RELIGIOUS ACCOMMODATION, OVERTIME, AND SATURDAYS OFF FOR PROBATIONER

EEOC just decided a case in an employee’s favor because the agency made a technical mistake in how it considered overtime costs in deciding whether the employee’s request for Saturdays off would create an undue hardship. Practitioners on both sides of the table should remember that when overtime or similar costs of a requested accommodation are being considered there is a right way and a wrong way to do that. Technical errors lead to just as big a back pay check as substantive ones. Another interesting take away from this case is the fact that the employee waited a while after he was hired to declare he felt compelled by religious beliefs to take every Saturday off.  EEOC does not require the employee to have always held the same religious commitment. (The remainder of this post is taken almost verbatim from the very well-written EEOC decision.) Continue reading

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EEOC ORDERS DOJ TO GIVE EMPLOYEE MAXIFLEX SCHEDULE

All one need do to prove an illegal denial of a reasonable accommodation is show that: (1) she is an individual with a disability; (2) she is a qualified individual with a disability; and (3) the Agency failed to provide a reasonable accommodation. For example a DOJ employee had a sleeping disorder as a result of Major Depressive Disorder.  When the employee requested a reasonable accommodation, the Agency implemented a gliding schedule for Complainant. However, this was not an effective accommodation because Complainant still had to report to work between 8 am and 9:30 am. She could not do so 21 times in a 90 day period. So, the agency terminated her.  It did not want to allow her any flexibility after 9:30 am.  DOJ might have won this case because coming to work at a reasonably predictable time and during hours when co-workers are available is a pretty essential part of most jobs.  This employee was a Management & Program Analyst. But…, Continue reading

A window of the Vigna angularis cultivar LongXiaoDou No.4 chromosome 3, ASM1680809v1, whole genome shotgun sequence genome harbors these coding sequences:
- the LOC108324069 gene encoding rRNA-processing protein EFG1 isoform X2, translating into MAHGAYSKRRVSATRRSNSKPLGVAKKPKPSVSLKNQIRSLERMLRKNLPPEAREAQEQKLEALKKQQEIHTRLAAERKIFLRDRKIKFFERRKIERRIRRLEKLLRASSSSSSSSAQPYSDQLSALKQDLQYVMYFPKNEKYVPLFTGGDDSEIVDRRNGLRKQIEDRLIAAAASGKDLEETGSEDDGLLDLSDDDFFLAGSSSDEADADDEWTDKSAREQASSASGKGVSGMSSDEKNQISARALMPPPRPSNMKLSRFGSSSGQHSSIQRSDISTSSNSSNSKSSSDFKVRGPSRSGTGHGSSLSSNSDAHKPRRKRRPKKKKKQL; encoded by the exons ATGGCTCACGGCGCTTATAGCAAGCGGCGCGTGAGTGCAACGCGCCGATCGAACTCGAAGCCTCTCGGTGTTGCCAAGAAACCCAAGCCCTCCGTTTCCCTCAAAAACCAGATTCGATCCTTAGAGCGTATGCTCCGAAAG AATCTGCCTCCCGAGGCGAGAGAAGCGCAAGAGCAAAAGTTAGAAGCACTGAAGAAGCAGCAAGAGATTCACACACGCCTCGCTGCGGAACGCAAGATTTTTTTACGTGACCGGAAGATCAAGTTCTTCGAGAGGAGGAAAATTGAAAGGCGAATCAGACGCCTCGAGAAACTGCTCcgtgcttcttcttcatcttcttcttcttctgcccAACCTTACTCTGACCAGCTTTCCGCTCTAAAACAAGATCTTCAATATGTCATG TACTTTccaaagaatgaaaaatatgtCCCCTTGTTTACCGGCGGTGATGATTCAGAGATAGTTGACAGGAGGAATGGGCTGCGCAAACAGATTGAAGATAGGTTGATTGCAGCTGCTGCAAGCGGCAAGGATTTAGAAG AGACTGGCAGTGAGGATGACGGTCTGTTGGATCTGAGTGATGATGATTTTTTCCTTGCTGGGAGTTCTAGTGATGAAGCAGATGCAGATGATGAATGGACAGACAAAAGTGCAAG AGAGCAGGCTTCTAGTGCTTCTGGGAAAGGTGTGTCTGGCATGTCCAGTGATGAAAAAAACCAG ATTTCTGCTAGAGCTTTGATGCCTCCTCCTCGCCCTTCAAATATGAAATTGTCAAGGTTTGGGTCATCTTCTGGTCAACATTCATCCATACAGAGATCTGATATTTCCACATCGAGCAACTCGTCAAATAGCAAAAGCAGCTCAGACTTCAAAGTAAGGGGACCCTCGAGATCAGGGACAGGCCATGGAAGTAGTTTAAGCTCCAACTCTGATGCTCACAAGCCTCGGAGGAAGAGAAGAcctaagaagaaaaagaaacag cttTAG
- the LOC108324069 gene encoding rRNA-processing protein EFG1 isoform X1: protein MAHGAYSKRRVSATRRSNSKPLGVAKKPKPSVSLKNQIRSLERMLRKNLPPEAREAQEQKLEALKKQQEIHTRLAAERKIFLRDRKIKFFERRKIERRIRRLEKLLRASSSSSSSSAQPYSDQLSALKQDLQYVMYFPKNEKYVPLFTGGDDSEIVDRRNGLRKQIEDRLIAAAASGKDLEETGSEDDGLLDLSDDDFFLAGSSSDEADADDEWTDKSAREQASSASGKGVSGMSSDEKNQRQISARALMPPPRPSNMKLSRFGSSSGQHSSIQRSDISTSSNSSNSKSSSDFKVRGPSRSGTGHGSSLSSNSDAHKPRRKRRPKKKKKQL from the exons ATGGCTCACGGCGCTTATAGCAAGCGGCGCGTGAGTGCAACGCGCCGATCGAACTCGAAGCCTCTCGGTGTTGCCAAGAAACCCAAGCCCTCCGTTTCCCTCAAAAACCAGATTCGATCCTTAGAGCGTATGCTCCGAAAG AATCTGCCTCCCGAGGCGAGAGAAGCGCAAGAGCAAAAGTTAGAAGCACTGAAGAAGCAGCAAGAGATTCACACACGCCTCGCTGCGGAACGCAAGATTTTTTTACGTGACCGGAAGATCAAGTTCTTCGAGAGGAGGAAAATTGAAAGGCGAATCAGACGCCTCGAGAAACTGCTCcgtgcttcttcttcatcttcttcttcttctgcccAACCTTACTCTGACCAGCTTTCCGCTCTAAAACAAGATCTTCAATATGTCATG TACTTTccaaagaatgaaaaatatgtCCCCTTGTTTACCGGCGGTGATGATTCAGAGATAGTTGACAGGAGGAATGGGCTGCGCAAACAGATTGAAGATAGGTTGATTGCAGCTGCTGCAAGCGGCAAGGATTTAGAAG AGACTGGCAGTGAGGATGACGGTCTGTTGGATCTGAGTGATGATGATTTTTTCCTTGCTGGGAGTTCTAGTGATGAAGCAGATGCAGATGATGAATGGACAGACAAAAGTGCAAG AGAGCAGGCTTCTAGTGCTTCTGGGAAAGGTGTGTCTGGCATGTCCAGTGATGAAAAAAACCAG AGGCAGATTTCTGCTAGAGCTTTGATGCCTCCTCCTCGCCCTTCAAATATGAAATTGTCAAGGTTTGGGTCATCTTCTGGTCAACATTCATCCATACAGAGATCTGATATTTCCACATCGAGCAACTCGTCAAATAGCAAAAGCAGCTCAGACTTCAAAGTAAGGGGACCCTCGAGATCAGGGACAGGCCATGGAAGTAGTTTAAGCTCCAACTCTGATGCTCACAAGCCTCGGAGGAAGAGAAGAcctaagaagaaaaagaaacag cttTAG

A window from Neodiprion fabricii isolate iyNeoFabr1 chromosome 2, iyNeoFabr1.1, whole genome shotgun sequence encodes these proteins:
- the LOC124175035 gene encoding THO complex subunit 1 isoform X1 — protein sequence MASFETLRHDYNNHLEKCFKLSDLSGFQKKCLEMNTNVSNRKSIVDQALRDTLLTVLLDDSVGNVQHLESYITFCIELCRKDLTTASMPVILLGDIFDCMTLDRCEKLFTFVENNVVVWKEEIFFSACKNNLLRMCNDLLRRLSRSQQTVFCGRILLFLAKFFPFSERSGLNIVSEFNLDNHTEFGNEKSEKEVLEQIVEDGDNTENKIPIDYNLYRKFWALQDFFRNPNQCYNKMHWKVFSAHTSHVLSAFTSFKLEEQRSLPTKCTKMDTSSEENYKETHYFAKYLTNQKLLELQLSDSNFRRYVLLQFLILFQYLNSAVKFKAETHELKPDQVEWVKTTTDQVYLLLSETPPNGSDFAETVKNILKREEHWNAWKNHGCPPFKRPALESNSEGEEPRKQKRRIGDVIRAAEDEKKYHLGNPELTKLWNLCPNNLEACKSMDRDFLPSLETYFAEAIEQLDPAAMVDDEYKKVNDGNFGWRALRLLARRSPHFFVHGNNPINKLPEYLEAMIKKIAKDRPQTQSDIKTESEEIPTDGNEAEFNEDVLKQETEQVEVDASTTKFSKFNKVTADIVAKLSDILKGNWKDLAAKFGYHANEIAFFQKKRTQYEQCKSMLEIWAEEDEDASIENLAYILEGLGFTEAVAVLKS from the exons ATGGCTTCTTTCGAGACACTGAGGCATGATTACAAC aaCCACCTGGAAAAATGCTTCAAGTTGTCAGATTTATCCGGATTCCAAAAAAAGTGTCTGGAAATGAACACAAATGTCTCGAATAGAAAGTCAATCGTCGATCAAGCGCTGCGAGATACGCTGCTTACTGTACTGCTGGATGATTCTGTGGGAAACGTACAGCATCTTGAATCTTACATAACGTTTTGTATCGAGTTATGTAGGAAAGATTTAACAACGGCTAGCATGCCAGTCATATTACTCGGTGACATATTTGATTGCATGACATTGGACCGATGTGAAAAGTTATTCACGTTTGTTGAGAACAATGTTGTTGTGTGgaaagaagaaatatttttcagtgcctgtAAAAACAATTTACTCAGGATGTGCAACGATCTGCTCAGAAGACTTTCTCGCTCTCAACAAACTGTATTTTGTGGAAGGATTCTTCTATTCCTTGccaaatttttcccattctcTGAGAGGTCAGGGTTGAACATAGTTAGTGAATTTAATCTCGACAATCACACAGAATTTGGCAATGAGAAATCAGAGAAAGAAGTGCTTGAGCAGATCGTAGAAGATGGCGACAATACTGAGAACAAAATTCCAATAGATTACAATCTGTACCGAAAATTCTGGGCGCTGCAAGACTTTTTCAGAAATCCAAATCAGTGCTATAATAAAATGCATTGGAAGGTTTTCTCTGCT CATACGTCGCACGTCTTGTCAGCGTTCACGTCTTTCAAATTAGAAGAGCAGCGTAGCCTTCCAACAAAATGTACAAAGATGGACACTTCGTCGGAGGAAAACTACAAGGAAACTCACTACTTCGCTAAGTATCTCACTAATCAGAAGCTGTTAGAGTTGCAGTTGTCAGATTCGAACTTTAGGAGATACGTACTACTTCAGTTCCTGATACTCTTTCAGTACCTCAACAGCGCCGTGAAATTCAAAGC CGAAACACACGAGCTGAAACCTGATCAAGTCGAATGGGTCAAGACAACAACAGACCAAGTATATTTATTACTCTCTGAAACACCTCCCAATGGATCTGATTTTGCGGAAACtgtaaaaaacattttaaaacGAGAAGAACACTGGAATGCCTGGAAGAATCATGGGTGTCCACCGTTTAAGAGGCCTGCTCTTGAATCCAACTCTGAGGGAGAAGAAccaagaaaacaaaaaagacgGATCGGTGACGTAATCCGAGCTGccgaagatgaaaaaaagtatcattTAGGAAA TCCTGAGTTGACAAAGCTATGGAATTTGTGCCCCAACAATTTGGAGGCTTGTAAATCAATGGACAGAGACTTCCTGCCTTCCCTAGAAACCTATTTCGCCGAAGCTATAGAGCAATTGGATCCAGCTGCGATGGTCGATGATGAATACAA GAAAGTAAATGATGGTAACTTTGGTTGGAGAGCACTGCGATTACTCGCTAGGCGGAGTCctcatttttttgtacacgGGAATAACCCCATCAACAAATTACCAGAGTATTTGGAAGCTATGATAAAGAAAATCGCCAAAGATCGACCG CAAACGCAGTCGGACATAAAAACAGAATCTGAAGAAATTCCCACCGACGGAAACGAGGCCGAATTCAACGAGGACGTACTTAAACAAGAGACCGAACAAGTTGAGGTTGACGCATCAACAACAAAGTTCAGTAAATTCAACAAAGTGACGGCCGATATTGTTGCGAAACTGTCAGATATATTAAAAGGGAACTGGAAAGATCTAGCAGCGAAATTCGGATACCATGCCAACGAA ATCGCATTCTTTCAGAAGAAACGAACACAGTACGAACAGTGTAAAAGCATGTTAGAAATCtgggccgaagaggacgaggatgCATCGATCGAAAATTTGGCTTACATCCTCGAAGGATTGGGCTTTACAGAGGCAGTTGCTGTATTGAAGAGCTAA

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FEMA EMPLOYEES MAY HAVE TO PAY BACK SOME OVERTIME PAY

Given our recent posting about federal employees having to repay compensation they received in violation of some statute or regulation—even if the error is only identified some six years later, we are passing along a story about a huge current liability some FEMA feds face through no fault of their own. While extra money is nice, it always pays to make sure it legal.

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AGENCY CAN BE ORDERED TO PAY EMPLOYEE INCOME TAXES

When the employer is ordered to give an employee a back pay lump sum amount, it can also be required to compensate the employee for any extra income taxes if the employer’s improper action was based on illegal civil rights discrimination.  This underscores why it is important to allege discrimination if there is any chance of it. Continue reading

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TEST YOUR LABOR RELATIONS BACK PAY ACT KNOWLEDGE

Many grievances are about getting back pay for employees, which makes it very important that practitioners know what can and cannot be done with back pay. Unfortunately, there are a lot of traps in the Back Pay Act (BPA) that can void an otherwise fair grievance settlement and hurt the covered union members deeply. Read through the hypothetical grievance settlement below and then answer the multiple choice question that follows. You can find the answer to the quiz at the end of this post. Continue reading

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WHEN PAST PRACTICE TRUMPS CONTRACT LANGUAGE

What do you do if management suddenly announces that despite following a certain past practice for years, which obviously conflicted with the contract language, it is now pronouncing the past practice dead and insisting the parties immediately follow the clear and unambiguous contract language in the future? The first thing you would do is figure out whether you want to object, and if you do the second thing would be to read the newly issued decision AFGE, 66 FLRA 963 to refresh your recollection of how the law treats those situations. Continue reading